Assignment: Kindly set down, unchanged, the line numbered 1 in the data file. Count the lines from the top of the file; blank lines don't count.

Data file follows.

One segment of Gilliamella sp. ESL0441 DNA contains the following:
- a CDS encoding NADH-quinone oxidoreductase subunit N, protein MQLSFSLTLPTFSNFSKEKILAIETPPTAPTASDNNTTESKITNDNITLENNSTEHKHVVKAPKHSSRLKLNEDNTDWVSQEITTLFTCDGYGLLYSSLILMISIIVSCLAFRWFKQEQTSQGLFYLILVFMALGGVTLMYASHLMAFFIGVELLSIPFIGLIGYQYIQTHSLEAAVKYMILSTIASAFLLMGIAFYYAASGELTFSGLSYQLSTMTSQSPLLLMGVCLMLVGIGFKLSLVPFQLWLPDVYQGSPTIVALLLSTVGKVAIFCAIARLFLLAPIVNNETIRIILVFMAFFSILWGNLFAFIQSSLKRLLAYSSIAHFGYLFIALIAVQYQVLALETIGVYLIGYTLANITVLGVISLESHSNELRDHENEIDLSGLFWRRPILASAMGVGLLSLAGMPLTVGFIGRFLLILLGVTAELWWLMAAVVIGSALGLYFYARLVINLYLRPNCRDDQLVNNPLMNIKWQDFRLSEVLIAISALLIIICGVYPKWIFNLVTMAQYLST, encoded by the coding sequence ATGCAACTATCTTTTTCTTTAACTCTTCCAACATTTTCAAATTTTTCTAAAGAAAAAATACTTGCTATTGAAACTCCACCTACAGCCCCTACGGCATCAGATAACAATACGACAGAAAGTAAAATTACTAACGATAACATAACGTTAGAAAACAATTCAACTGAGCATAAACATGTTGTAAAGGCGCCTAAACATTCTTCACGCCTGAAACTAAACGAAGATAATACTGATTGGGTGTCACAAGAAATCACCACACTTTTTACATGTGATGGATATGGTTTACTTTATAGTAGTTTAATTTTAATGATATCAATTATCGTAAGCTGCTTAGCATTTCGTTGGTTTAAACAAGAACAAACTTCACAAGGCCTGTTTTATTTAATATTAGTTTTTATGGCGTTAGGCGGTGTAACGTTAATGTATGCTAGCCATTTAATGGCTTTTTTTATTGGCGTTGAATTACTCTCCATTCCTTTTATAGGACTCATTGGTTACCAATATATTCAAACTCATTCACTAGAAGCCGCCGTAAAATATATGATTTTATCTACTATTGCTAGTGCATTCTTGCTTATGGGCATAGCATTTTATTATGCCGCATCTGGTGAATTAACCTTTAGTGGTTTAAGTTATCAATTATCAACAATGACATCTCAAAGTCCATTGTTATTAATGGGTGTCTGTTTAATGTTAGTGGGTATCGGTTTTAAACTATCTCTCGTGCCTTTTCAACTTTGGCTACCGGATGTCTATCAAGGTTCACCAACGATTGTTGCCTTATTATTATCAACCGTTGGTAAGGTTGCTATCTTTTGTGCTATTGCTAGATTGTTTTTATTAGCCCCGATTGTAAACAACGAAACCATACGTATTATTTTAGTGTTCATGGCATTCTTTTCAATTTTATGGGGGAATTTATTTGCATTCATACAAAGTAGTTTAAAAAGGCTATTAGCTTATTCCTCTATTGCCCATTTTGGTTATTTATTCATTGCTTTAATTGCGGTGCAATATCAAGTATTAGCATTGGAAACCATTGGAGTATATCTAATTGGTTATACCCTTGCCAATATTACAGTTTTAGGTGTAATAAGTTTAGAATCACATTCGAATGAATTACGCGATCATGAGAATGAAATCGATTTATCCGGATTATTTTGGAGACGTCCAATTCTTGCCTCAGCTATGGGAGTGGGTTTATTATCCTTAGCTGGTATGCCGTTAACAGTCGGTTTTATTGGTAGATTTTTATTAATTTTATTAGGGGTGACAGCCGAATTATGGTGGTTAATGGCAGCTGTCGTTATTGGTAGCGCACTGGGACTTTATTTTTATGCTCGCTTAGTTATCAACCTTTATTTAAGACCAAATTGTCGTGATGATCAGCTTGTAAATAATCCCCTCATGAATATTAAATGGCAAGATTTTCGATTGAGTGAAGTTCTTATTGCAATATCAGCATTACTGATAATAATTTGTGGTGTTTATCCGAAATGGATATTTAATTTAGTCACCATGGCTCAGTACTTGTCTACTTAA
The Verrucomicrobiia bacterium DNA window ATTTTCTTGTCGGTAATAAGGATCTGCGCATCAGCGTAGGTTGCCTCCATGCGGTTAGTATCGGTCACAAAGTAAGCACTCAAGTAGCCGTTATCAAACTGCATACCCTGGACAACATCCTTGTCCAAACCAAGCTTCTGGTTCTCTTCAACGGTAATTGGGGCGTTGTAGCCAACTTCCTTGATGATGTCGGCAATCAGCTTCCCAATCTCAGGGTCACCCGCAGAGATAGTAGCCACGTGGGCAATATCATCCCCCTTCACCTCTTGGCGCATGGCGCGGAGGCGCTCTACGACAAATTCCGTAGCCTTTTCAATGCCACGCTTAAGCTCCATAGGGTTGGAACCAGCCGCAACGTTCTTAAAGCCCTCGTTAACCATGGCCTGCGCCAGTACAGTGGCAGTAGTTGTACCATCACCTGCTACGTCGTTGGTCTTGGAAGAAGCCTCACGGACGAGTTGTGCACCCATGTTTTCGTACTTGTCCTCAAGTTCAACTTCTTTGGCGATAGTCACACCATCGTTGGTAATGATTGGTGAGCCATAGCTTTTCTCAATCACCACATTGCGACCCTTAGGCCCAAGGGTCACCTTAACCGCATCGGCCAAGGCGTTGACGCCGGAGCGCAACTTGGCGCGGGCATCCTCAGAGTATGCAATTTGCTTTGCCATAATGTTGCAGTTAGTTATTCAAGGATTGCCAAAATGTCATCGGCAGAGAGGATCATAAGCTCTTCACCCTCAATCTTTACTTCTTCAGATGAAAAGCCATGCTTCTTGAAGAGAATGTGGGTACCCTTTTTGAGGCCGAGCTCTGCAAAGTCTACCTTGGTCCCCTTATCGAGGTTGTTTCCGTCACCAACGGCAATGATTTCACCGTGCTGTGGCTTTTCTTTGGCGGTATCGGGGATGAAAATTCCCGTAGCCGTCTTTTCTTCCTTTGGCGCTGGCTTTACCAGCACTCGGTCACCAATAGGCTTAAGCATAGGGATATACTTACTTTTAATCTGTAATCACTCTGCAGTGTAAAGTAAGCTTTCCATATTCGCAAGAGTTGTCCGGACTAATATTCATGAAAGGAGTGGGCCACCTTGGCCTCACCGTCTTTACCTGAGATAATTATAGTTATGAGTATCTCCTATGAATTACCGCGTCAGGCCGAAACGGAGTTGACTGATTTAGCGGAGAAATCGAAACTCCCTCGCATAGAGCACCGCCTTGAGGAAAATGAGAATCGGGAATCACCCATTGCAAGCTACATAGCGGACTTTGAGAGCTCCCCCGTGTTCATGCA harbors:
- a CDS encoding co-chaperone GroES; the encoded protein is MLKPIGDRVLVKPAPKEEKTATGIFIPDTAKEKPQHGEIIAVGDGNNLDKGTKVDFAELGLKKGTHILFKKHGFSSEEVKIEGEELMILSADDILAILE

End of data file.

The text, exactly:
One segment of Gilliamella sp. ESL0441 DNA contains the following: